By John Benson
One of the most important coaching roles a managers can play with the sales people they are coaching is getting them to think differently. In the press of everyday business, we get in a rut-I wrote about it a couple of days ago in “Momentum-Helping Us Or Holding Is Back?” In maximizing the performance of each person, it’s important that we challenge them to think differently about everything they do.
Are we chasing the right deals? Too often, particularly in tough times, we chase bad deals-deals outside our sweet spot or deals that may be unprofitable for our company. We waste lots of time and resources going after deals we don’t really want or have low probabilities of winning. We would be better off investing time in prospecting for the right deals, then pursuing them.
Key accounts-are they the right ones? We tend to revere our key accounts, we treat them specially, we provide different kinds of support, we do anything we can to retain and grow that business. We’ve had them as key accounts for years, we can’t imagine not having them for many more years. Yet, often, they are not our best accounts, they may be our least profitable accounts. We may have negotiated special pricing, we provide more support-soon their profitability goes down. Perhaps it’s time to reconsider how much we invest in them, we may still want to keep them as a good account, but we may want to start investing more in developing newer accounts that are more profitable.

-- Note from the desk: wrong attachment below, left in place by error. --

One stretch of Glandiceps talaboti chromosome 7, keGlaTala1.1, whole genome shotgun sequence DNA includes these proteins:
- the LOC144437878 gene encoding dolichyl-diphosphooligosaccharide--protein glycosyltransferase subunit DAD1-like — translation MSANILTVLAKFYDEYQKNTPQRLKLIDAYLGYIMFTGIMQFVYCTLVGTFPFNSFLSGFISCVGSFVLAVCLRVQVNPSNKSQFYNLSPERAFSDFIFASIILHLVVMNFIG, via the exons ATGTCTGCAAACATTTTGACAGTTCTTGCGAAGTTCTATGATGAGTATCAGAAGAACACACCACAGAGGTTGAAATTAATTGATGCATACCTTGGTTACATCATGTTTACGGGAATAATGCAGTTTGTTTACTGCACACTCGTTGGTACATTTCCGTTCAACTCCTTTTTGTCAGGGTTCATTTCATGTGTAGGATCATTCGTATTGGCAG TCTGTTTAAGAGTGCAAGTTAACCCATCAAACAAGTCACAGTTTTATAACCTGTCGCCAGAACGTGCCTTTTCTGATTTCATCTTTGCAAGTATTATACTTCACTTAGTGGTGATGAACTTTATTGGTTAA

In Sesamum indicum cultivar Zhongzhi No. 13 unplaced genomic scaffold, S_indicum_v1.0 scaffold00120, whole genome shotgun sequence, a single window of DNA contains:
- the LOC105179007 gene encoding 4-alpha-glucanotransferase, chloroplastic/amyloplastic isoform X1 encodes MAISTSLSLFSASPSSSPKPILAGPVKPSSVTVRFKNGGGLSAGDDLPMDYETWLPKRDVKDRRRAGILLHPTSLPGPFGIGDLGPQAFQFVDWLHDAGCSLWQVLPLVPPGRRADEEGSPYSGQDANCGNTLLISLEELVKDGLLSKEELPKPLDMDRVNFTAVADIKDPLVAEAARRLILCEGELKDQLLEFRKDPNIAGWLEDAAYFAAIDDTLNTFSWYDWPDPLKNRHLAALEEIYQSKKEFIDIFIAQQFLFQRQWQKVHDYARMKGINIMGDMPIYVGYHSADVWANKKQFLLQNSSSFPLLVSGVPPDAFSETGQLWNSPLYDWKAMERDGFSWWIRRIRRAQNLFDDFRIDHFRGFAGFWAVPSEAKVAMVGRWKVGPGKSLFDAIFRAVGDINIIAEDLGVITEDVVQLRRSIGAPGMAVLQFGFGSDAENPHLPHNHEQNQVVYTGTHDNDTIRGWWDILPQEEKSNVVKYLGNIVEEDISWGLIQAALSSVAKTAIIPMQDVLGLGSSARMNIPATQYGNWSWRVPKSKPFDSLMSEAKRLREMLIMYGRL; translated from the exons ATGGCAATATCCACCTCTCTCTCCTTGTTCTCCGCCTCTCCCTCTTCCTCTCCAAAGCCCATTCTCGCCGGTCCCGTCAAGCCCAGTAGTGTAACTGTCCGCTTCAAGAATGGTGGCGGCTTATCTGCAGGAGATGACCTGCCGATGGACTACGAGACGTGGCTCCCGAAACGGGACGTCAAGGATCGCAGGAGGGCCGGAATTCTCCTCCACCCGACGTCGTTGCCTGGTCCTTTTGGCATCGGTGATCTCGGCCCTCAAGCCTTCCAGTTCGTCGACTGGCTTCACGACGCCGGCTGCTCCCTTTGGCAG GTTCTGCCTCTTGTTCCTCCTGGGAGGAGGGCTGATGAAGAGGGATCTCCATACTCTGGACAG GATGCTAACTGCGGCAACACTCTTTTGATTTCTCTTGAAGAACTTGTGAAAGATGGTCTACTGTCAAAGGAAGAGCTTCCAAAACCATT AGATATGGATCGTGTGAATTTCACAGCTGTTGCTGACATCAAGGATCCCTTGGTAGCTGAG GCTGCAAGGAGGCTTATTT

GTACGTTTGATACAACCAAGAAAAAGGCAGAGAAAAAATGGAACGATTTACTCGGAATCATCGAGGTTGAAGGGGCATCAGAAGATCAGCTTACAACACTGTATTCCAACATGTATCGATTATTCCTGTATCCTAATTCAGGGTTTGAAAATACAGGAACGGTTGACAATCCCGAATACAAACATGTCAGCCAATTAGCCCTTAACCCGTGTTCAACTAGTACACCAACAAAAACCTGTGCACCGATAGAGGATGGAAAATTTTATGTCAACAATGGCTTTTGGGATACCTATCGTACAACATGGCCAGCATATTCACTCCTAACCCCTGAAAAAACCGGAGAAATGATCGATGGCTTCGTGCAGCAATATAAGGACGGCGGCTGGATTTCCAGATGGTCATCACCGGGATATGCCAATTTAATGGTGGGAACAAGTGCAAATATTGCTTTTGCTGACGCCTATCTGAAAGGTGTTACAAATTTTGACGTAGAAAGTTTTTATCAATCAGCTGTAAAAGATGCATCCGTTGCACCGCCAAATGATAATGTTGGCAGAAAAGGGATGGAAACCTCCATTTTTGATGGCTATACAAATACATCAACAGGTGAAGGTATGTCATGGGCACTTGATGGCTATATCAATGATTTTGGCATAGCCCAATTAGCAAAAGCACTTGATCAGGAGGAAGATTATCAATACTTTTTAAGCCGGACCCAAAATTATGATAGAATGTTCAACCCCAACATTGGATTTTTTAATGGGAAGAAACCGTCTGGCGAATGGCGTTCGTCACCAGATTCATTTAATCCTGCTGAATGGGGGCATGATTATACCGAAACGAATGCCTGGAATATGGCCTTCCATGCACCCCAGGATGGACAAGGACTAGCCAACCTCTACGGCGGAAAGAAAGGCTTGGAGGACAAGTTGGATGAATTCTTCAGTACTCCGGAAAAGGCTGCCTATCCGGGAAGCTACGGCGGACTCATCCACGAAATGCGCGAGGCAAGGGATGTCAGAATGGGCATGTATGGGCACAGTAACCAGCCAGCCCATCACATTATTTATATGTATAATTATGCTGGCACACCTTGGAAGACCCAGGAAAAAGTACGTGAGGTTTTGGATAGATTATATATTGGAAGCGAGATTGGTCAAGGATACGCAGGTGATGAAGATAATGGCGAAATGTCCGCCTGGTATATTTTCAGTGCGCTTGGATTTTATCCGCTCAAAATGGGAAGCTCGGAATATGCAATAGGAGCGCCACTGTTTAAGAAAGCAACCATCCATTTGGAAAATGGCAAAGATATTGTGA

Are we on autopilot in executing our sales process? This may be a problem with experienced and successful sales people, sometimes we get on autopilot. We start becoming unconscious during the sales process. We start missing things, we make assumptions based on past experience, not the current situation, we start making errors and losing.
Do we have a balanced funnel? Sales people like doing deals, we tend to focus our time at the bottom of the funnel-doing the final proposal, the final “pitch,” closing and negotiating. These can consume our time, but then they go away, we look at our pipelines and there’s nothing there.
Are we differentiating ourselves and creating distinctive value? We tend to present the same stale value proposition, without really understanding whether it means anything to the customer. We haven’t determined what they value, then present our value in the context of what’s meaningful to them. We rely on the “old value propositions,” yet the competitors have outpaced us.
Are we focusing on our selling process, not the customer’s buying process? We create the greatest value focusing on how the customer wants to buy and facilitating their buying process.
These are just a few examples of the ruts sales people fall into. A key role for the sales manager is to help our people recognize the ruts they are in, reassess them and break out of them.